Munson Health
Brain Tumor and Brain Cancer -- Adult

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by Wood D


You will be asked your symptoms and medical history. A physical exam will be done. You will have a neurological exam. It will test muscle strength, coordination, reflexes, response to external actions, and alertness. The doctor may also look into your eyes to check for signs of brain swelling.
Images of your bodily structures may need to be taken. This can be done with:
A sample of brain tissue may need to be removed for testing. This can be done with:
There are many different types of brain tumors. The doctor will classify the type. The type of brain tumor is important to determine the treatment approach.


After cancer is found, further tests may be done if there is concern that the cancer has spread. Treatment depends on the type, size, location of the cancer, and your overall health. Treatments may leave you with physical or mental limitations.
Before beginning treatment, you may take medications, including:
  • Steroids to decrease swelling and fluid buildup
  • Anticonvulsants to prevent seizures


Surgical procedures include:
  • Craniotomy—opening the skull to remove the tumor or as much of the tumor as possible
  • Shunt—implanting a long thin tube in the brain to direct fluid build up to another part of the body

Radiation Therapy

Radiation therapy uses radiation to kill cancer cells and shrink tumors. This is a common treatment for brain tumors. Radiation may be:
  • External radiation therapy—Radiation is directed at the tumor from a source outside the body. If you have a metastatic brain tumor, you will receive whole brain radiation therapy (WBRT). If you have a primary brain tumor, you will receive more focused radiation therapy. WRBT may also be used in people who have cancer in other areas of the body. The treatment is used to prevent brain cancer.
  • Internal radiation therapy—Radioactive materials are placed into the body near the cancer cells. This is used less often.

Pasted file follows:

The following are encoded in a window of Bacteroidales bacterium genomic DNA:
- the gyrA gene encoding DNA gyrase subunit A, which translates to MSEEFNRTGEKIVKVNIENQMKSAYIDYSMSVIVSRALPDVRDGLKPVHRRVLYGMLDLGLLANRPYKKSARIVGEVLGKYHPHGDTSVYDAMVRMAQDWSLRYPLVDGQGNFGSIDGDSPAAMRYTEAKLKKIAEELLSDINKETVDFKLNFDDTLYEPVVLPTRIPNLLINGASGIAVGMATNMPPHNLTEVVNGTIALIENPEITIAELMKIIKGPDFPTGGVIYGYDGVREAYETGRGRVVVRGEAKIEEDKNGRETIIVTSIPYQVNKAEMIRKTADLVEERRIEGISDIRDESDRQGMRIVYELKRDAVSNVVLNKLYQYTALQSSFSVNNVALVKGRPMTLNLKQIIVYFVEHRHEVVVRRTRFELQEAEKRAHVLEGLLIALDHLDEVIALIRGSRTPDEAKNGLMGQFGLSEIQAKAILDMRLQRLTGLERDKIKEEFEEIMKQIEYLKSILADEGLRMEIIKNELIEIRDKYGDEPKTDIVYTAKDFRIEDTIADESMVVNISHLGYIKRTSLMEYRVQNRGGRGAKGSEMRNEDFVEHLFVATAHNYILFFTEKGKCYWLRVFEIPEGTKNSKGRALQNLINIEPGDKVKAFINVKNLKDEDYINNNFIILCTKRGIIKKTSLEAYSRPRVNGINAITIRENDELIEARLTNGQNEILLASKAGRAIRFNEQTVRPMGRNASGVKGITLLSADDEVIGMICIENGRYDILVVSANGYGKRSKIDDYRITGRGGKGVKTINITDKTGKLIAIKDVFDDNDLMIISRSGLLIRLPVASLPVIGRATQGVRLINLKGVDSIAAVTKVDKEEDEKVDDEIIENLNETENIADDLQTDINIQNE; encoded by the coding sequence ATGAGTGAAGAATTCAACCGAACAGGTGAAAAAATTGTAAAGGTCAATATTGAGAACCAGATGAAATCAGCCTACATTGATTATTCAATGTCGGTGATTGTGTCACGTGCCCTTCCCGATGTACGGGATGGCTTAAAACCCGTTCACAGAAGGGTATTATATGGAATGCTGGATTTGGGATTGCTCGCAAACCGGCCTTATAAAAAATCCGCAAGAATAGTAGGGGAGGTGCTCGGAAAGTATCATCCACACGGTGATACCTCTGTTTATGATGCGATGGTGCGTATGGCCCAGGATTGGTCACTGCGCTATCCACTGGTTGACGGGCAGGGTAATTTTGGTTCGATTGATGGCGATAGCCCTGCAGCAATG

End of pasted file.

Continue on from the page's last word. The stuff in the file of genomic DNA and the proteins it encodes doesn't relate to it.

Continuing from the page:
• Stereotactic radiosurgery—Higher doses of radiation can be delivered to the affected areas of the brain. Nearby normal tissue can be spared. Special equipment, including MRI and CT scans, help to focus the radiation. This is most often used in metastatic brain tumors or in benign brain tumors, such as meningiomas.


Chemotherapy is the use of drugs to kill cancer cells. It may be given in many forms, including pill, injection, or through a tube called a catheter. The drugs enter the bloodstream and travel through the body killing mostly cancer cells, but also some healthy cells. It may also be delivered directly into the cerebrospinal fluid, which bathes the brain tissue. This form of chemotherapy is called intrathecal. This is most often used when cancer has spread from elsewhere in the body to the fluid surrounding the brain and spinal cord.

Rehabilitation Therapy

Rehabilitation therapy includes:
  • Physical therapy to help with walking, balance, and building strength
  • Occupational therapy to help with mastering life skills, such as dressing, eating, and using the toilet
  • Speech therapy to help express thoughts and overcome swallowing difficulties


American Brain Tumor Association

American Cancer Society



Canadian Cancer Society

Cancer Care Ontario



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Brain tumor. National Cancer Institute website. Available at: Accessed September 5, 2014.

12/20/2007 DynaMed's Systematic Literature Surveillance 2007 safety alerts for drugs, biologics, medical devices, and dietary supplements: Carbamazepine (marketed as Carbatrol, Equetro, Tegretol and generics). Medwatch. US Food and Drug Administration website. Available at:

5/28/2008 DynaMed's Systematic Literature Surveillance Tremont-Lukats IW, Ratilal BO, Armstrong T, Gilbert MR. Antiepileptic drugs for preventing seizures in people with brain tumors. The Cochrane Library. 2008; DOI: 10.1002/14651858.CD004424.pub2.


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